• Interactive analytical tools will offer “what if” scenario modeling and information visualization.
  • Machine learning will enable continual assessments of data for detection and analysis of anomalies and nuances to improve precision of models and rules.

Underwriter as customer advocate

As the customer experience takes on new importance, tomorrow’s underwriters will help shape the solutions across the network of relationships required to meet higher agent, business owner and consumer expectations.

The focus will be on building and enabling a “team approach” to account servicing via collaborative tools. When managed effectively, this holistic environment will lead to increased customer loyalty through better solutions which, ultimately, means higher account retention.

  • Information access will be democratized across the network of account team members and made available through dedicated account sites.
  • Account teams will connect via account-specific sites to share information, collaborate on documents and consult on issues.
  • Information is continually searched, interrogated, analyzed, packaged and delivered to the account team, with the objective of keeping everyone current on the insured’s business events and activities.

Underwriter as innovator

Competitive differentiation comes not only from strong agent and broker relationships, account risk assessment and servicing, but through truly unique insights into industries and buyer preferences.

These insights must be codified into products and services tailored to the distinct needs and issues of those customer micro-niches to deliver compelling value propositions to both the agent and the insured.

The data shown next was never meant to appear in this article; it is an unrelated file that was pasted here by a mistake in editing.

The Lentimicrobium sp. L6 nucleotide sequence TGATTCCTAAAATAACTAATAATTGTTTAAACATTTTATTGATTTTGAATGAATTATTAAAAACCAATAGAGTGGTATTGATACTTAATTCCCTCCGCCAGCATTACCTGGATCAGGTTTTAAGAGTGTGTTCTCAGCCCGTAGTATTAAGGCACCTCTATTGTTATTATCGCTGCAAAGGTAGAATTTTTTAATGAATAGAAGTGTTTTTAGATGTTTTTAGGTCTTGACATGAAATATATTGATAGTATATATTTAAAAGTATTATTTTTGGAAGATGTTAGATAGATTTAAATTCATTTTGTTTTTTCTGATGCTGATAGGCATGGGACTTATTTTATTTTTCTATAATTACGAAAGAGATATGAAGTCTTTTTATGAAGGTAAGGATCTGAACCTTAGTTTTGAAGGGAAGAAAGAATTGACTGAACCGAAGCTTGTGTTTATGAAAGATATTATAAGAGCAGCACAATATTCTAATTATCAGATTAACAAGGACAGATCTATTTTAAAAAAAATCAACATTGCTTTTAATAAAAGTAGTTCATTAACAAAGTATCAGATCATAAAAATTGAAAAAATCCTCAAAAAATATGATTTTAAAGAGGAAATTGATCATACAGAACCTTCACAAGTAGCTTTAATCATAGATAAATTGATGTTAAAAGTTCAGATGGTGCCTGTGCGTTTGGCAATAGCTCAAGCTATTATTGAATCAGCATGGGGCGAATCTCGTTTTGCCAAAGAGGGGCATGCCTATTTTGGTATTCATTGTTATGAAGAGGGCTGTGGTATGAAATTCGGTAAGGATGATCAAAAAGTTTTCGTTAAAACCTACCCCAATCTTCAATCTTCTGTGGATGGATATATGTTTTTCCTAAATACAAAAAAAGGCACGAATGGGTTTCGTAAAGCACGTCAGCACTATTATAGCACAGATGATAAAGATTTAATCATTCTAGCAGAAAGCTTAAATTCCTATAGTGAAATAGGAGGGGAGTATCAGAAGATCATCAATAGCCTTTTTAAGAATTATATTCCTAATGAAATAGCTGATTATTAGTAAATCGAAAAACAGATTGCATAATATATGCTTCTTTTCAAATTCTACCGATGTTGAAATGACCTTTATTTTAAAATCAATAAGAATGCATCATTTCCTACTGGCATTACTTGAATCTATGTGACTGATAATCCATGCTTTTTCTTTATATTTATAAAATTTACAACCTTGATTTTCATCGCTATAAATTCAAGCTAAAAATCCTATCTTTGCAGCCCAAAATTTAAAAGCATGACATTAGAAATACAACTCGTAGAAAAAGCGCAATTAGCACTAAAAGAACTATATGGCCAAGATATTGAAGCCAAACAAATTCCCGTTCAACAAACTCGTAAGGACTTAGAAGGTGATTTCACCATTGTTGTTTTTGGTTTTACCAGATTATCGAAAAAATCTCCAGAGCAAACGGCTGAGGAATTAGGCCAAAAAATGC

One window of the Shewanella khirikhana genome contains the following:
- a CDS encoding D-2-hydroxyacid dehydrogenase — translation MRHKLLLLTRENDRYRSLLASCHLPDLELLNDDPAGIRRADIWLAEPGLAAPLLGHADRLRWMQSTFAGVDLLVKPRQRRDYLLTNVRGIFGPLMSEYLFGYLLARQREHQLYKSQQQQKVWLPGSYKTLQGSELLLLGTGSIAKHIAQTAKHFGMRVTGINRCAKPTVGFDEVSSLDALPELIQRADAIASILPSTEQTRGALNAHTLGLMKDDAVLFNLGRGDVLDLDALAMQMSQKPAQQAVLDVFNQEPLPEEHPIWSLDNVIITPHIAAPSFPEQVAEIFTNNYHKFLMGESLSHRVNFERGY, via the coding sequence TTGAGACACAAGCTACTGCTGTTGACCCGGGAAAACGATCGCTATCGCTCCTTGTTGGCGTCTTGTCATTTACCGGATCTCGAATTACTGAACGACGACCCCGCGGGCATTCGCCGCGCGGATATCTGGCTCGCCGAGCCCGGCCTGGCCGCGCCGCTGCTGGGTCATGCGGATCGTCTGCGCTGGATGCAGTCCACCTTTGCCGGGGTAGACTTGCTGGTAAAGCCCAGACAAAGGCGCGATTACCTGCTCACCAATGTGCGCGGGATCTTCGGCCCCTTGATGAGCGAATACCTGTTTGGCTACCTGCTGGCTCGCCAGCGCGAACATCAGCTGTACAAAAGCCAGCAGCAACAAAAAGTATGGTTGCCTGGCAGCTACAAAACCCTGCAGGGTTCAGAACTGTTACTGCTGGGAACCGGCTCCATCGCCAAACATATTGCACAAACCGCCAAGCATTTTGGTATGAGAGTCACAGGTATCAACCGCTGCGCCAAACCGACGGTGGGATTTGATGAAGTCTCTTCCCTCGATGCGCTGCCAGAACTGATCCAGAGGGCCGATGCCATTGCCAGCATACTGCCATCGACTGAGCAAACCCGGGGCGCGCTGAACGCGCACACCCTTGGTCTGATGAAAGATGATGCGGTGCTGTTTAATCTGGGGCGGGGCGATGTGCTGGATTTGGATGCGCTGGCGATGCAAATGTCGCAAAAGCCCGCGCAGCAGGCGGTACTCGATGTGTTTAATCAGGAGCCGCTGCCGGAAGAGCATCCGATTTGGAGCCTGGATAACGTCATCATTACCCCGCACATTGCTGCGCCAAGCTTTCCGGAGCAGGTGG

• In developing new products, underwriters can help define the core elements — including relevant rules and pricing frameworks — that are necessary to build standardized product architectures from which tailored offerings for specific market niches can be efficiently launched.
  • They can help determine the most valuable insights from third-party data and customer behaviors, which will be key to reshaping interactions with customers and agents, as well as the cross-functional, end-to-end processes that must support multichannel environments.
  • Underwriters can help insurers figure out the optimal ways to use sensor-based technologies for constant monitoring of customer exposures and real-time pricing and policy term modifications. Such technologies can help optimize insurance protection and “elasticize” premiums.

The bottom line

To discuss the “future of underwriting” shouldn’t discount the need for near-term action. The advent of powerful new technologies will determine much of that future, but cultivating the right talent will be as important as deploying the right tool sets.

For practical and strategic reasons alike, underwriters have a clear and urgent opportunity to build their own future and also shape the future of the industry as a whole. And, as the saying goes, the future is now.